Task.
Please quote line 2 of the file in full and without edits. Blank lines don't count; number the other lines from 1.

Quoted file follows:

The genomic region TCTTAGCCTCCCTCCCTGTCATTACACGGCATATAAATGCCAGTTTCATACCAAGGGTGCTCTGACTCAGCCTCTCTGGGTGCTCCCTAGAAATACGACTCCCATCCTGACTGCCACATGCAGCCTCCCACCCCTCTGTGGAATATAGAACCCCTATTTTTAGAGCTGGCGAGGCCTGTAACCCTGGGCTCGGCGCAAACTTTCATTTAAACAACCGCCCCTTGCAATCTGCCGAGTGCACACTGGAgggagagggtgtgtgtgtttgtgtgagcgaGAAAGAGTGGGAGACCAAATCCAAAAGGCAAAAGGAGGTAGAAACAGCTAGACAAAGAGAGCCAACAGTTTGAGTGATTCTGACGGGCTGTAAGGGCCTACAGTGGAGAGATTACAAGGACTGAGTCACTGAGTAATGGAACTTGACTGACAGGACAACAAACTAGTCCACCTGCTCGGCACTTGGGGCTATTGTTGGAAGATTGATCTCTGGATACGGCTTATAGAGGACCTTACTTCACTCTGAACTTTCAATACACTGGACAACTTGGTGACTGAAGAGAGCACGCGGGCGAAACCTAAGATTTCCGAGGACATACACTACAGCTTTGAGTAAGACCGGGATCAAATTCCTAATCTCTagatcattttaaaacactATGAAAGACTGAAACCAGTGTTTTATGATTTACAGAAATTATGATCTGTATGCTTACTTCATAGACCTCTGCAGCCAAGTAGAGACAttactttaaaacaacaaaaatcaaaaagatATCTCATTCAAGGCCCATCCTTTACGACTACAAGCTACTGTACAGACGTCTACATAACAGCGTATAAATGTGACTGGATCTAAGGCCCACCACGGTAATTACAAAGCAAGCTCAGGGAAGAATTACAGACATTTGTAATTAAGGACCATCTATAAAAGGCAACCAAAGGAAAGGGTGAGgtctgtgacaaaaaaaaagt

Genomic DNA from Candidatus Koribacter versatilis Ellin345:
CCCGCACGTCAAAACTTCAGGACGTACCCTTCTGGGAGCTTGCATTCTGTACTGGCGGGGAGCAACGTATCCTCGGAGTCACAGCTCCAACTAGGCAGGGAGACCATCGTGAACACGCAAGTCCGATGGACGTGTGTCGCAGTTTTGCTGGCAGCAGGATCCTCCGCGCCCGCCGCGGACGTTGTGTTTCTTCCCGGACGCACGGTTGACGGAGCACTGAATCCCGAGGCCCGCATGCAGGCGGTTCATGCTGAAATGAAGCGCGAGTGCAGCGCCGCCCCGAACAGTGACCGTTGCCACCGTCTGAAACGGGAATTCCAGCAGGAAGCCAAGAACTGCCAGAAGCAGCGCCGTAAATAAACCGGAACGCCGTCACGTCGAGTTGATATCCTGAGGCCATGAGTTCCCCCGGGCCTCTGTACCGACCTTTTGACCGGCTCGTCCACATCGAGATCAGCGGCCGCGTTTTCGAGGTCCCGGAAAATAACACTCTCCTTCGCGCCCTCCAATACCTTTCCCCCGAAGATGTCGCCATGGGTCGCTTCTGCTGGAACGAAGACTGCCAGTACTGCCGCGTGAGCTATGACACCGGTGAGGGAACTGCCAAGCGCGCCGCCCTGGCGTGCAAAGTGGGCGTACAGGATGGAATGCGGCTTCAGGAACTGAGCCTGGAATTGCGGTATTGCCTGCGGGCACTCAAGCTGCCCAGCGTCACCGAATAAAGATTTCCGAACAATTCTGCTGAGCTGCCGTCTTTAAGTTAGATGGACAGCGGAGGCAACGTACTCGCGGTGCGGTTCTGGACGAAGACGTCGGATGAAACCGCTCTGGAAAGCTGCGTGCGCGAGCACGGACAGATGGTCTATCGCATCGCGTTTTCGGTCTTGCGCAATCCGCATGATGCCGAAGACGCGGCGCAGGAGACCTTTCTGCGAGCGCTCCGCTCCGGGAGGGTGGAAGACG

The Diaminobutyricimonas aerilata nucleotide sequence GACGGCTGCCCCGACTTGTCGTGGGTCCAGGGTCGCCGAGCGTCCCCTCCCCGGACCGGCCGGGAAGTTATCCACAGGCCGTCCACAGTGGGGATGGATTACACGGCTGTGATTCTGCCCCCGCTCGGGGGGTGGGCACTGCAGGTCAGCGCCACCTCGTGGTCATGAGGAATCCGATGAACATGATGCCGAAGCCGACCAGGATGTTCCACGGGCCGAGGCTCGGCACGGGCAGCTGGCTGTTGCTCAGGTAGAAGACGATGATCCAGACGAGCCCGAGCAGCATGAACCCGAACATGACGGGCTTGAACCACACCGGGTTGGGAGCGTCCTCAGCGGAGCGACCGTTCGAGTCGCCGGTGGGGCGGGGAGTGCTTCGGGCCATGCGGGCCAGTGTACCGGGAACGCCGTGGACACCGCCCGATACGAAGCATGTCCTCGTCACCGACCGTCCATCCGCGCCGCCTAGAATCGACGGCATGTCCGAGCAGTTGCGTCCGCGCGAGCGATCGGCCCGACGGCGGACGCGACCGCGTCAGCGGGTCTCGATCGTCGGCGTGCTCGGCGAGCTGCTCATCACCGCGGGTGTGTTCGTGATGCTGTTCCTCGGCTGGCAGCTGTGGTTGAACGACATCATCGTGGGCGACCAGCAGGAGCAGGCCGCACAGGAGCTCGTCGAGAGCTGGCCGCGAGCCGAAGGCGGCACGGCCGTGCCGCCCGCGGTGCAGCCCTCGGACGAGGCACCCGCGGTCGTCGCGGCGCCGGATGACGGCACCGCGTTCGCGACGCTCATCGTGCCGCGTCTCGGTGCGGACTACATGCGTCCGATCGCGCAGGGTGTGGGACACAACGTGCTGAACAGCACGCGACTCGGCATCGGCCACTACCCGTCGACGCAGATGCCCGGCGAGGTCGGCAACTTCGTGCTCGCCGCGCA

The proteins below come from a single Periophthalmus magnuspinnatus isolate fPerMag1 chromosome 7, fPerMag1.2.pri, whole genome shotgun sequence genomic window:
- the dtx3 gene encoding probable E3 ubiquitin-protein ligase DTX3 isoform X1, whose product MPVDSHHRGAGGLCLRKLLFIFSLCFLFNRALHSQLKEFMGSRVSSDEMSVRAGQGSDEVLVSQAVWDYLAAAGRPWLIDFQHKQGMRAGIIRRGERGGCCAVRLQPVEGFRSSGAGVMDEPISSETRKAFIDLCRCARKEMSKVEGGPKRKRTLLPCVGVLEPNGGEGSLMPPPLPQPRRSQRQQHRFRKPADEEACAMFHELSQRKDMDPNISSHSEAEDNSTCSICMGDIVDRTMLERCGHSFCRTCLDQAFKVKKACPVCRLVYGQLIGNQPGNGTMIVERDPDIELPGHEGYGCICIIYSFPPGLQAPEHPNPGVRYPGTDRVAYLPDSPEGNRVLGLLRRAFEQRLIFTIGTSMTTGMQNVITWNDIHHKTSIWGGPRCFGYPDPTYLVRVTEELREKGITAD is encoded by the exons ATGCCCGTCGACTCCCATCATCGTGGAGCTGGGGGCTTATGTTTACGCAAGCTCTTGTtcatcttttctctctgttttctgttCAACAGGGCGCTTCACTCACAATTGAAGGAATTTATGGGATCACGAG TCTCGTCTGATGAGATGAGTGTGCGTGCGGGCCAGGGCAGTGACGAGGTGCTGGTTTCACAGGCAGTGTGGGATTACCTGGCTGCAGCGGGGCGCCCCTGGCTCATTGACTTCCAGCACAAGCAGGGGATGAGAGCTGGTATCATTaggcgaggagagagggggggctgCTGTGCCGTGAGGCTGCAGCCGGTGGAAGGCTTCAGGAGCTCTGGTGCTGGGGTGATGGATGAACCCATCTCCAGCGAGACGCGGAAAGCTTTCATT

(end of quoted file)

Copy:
Genomic DNA from Candidatus Koribacter versatilis Ellin345: